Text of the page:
Jorge: Yeah, where there's a baseline, and the baseline in this case is physical safety. This idea that I am not in fear for life and limb, right? At a minimum, I'm going to come to work and feel like, I'm going to be able to leave intact by the — physically intact — by the end of the day. I highlighted a passage in the book where you say that you define physical safety as the shared belief that everybody is valued, respected, and included. And that... I was having a hard time distinguishing between that and psychological safety. So, first of all, I'm wondering if I'm reading it right?

Alla: Right. So, there's a little difference here. It's like where every body — meaning physical body. I think there's a little typo actually in the book, from the publisher. But it meant to be two words. 'Every body' meaning physical body is valued, respected, and included.

Jorge: That makes a lot of sense, and this is an incredible example of how one small punctuation issue changes the meaning of a phrase. Yeah, that makes a lot of sense because then it does speak to this idea that we are talking about this, you know, my physical matter at work here.

Alla: And then the important thing about this — about physical safety specifically — it's not a conscious process for us in the way that our brain works. It's not that people are sitting there often consciously being afraid of their physical selves. Although sometimes if they're feeling microaggressions or really, you know, underrepresented in the workforce, that may be even a conscious feeling. But a lot of times it's unconscious and our nervous system, especially our autonomic nervous system, which is in charge of rest and digestion and heart rate and all of that.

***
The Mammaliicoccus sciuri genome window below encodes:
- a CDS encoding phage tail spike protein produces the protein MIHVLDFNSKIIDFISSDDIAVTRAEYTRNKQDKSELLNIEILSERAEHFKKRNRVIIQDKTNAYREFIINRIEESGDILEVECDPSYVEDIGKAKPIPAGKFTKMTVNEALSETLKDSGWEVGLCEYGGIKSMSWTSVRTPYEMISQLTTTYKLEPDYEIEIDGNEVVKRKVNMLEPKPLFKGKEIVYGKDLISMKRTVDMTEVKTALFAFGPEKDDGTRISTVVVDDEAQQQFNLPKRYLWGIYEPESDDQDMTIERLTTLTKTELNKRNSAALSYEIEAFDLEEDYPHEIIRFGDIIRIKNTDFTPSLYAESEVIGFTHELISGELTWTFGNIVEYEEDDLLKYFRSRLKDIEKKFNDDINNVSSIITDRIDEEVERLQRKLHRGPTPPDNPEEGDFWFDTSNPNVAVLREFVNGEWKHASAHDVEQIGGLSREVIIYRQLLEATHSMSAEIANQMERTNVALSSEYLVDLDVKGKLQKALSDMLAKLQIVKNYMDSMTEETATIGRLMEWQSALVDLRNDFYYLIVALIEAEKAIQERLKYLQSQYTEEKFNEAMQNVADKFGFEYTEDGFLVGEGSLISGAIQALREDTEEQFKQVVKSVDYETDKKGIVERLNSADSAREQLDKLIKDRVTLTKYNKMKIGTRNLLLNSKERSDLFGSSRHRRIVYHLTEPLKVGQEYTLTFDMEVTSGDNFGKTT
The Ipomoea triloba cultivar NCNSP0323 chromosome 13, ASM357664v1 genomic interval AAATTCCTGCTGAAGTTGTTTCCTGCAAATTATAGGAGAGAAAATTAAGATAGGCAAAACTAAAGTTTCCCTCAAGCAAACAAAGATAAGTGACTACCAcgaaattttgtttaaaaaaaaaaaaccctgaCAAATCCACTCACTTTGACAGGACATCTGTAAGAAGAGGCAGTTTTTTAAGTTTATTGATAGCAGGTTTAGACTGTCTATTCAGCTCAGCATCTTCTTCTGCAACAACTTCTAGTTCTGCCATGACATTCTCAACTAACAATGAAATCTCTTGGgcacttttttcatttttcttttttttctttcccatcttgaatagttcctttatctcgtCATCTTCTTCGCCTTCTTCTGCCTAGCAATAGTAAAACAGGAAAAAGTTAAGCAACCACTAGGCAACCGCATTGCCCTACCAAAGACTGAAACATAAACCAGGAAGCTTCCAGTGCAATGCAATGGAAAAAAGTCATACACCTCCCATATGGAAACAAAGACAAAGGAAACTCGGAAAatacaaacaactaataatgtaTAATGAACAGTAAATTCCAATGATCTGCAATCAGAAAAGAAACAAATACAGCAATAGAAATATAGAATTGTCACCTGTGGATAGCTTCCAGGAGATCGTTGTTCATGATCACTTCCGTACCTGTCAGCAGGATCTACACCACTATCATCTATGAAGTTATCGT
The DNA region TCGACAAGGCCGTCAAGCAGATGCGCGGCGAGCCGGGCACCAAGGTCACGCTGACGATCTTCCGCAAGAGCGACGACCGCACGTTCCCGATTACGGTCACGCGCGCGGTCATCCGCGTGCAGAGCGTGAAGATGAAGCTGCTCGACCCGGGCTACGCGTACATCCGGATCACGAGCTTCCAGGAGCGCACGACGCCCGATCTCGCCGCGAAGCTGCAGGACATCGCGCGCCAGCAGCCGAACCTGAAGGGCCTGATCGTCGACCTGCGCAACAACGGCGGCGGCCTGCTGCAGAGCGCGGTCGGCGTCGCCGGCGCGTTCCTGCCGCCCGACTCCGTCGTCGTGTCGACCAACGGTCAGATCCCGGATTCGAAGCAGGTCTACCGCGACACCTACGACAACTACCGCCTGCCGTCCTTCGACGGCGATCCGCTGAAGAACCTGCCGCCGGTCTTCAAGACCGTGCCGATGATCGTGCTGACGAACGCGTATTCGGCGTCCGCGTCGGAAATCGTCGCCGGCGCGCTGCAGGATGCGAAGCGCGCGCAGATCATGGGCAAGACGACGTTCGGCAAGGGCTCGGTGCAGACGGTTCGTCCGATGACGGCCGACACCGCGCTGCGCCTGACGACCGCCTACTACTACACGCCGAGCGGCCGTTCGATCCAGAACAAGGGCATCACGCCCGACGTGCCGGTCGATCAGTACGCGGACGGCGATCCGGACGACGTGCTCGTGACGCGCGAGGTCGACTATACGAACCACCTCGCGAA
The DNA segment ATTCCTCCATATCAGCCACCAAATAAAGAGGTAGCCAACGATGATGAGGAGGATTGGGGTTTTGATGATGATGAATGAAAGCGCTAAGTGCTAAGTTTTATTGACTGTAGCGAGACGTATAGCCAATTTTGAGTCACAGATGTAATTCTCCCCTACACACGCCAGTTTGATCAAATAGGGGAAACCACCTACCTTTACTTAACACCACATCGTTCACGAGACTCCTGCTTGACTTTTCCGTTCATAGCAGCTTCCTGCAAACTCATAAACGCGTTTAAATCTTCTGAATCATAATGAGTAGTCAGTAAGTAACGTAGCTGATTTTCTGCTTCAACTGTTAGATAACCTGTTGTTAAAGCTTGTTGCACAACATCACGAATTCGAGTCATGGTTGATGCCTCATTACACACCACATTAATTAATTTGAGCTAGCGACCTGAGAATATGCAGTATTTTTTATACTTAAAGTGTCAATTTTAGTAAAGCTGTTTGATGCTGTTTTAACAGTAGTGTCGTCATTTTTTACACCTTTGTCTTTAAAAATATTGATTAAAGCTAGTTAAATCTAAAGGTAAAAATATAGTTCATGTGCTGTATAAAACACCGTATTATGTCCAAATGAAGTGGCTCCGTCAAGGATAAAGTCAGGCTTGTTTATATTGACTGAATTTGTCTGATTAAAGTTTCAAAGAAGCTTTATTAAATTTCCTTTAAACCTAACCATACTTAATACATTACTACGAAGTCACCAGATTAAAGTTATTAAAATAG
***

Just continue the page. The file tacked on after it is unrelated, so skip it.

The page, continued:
So, all of those unconscious functions that we have, it's taking in information from all our five senses, all of the time. That's called neuroception. So, our nervous system is taking in this information and it's constantly... all it's doing is constantly checking. "Am I safe? Is my body physically safe?" And it cannot tell the difference between a lion out there or an angry boss. It cannot tell the difference. To the body, the signal is, "oh no, my physical body is in danger."

But if we even take it one step further, if let's say your job is at stake because you look different or you have different abilities, or there's something physically different about you, then the majority of the people in your workforce and your job is at stake as a result of that, and you have fear around losing your job as a result of that, that still impacts physical safety, because your ability to financially provide for yourself and take care of your physical needs, right? Shelter, food, clothing, et cetera, is impacted by your body. And so that's all still part of ensuring physical safety.